Just two days after sunspot 983 was reported, it has now disappeared. They just aren’t sticking around like they used to. This is yet another indication of the bottomed out solar minima we are in.
It will be very interesting to see if the cycle 24 predictions by Hathway at NASA for an even stronger cycle will materialize.
Though there does seem to be more discussion of a weak cycle 24 than a strong one as of late. Personally, I think this graph of Average Planetary magnetic index (Ap) is quite telling in the step that occurred in 2005. From the data provided by NOAA’s Space Weather Prediction Center (SWPC) you can see just how little magnetic field activity there has been. I’ve graphed it below:
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What is most interesting about the Geomagnetic Average Planetary Index graph above is what happened around October 2005. Notice the sharp drop in the magnetic index and the continuance at low levels.
From this story on space.com where they talk about the opposing views solar scientists have for cycle 24 they offer some opinions. NOAA Space Environment Center scientist Douglas Biesecker, who chaired the panel, said in a statement:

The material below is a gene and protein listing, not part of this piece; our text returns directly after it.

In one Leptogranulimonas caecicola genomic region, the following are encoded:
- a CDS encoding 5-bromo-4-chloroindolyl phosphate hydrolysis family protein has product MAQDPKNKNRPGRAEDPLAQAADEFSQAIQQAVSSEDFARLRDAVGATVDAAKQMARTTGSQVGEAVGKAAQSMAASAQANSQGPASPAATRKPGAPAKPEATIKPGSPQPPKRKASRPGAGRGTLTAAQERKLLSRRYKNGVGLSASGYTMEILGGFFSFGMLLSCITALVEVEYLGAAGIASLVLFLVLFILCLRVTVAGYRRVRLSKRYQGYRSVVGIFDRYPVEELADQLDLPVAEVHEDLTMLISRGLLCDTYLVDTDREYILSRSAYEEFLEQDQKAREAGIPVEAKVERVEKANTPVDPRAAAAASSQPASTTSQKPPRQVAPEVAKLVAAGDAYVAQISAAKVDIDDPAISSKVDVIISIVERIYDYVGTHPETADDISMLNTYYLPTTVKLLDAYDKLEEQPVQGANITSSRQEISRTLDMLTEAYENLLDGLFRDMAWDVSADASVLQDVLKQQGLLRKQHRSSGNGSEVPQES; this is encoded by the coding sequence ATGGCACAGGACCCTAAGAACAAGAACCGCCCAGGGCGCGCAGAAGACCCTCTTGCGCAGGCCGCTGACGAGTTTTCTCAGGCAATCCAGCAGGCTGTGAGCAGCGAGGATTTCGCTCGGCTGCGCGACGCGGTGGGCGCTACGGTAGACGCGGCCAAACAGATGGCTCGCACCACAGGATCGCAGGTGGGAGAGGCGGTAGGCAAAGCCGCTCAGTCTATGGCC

[…] despite the panel’s division on the Sun cycle’s intensity, all members have a high confidence that the season will begin in March 2008.
We shall soon see if they are correct, March starts this Saturday.
Nature will truly be the final arbiter of this argument.
UPDATE: Jeff C writes
I thought you might find this chart interesting. Since sunspot cycles overlap and there is no clear start/stop, the “start” of the new solar cycle is usually defined as the smoothed sunspot minimum between cycles (as opposed to the appearance of the first reversed-polarity spot). Although different definitions are sometimes used, this seems to be the most common and accepted variation.
The enclosed chart shows the transition from cycle 22 to cycle 23 back in 1996. It is interesting how the first new cycle sunspots appeared over a year before the commonly accepted May 1996 start date of the new
I’m unsure of the cycle start date definition used by Douglas Biesecker, but if it is the commonly accepted definition, he will be way off. It will be interesting to see if they claim the appearance of a few reversed cycle sunspots count as a “start”. If so, then cycle 23 actually started back in March 1995 and is 13 years old.
Click for a larger image